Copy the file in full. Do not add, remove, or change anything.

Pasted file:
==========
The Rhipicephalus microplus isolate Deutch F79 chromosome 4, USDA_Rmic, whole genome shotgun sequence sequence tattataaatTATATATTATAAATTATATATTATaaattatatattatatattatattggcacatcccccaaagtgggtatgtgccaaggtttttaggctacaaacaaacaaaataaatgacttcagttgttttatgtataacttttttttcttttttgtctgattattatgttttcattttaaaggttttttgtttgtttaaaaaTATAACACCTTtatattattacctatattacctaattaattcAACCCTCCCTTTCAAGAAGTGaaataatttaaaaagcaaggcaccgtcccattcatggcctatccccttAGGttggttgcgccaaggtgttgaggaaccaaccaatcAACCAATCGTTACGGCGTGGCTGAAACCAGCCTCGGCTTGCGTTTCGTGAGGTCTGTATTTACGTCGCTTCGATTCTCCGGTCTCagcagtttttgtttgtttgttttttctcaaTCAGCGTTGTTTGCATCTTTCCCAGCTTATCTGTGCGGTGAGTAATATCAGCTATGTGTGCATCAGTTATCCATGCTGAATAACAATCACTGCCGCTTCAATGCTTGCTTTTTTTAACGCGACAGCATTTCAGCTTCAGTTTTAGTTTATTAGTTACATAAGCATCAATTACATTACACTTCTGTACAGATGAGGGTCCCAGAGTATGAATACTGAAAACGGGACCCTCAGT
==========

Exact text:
The Rhipicephalus microplus isolate Deutch F79 chromosome 4, USDA_Rmic, whole genome shotgun sequence sequence tattataaatTATATATTATAAATTATATATTATaaattatatattatatattatattggcacatcccccaaagtgggtatgtgccaaggtttttaggctacaaacaaacaaaataaatgacttcagttgttttatgtataacttttttttcttttttgtctgattattatgttttcattttaaaggttttttgtttgtttaaaaaTATAACACCTTtatattattacctatattacctaattaattcAACCCTCCCTTTCAAGAAGTGaaataatttaaaaagcaaggcaccgtcccattcatggcctatccccttAGGttggttgcgccaaggtgttgaggaaccaaccaatcAACCAATCGTTACGGCGTGGCTGAAACCAGCCTCGGCTTGCGTTTCGTGAGGTCTGTATTTACGTCGCTTCGATTCTCCGGTCTCagcagtttttgtttgtttgttttttctcaaTCAGCGTTGTTTGCATCTTTCCCAGCTTATCTGTGCGGTGAGTAATATCAGCTATGTGTGCATCAGTTATCCATGCTGAATAACAATCACTGCCGCTTCAATGCTTGCTTTTTTTAACGCGACAGCATTTCAGCTTCAGTTTTAGTTTATTAGTTACATAAGCATCAATTACATTACACTTCTGTACAGATGAGGGTCCCAGAGTATGAATACTGAAAACGGGACCCTCAGT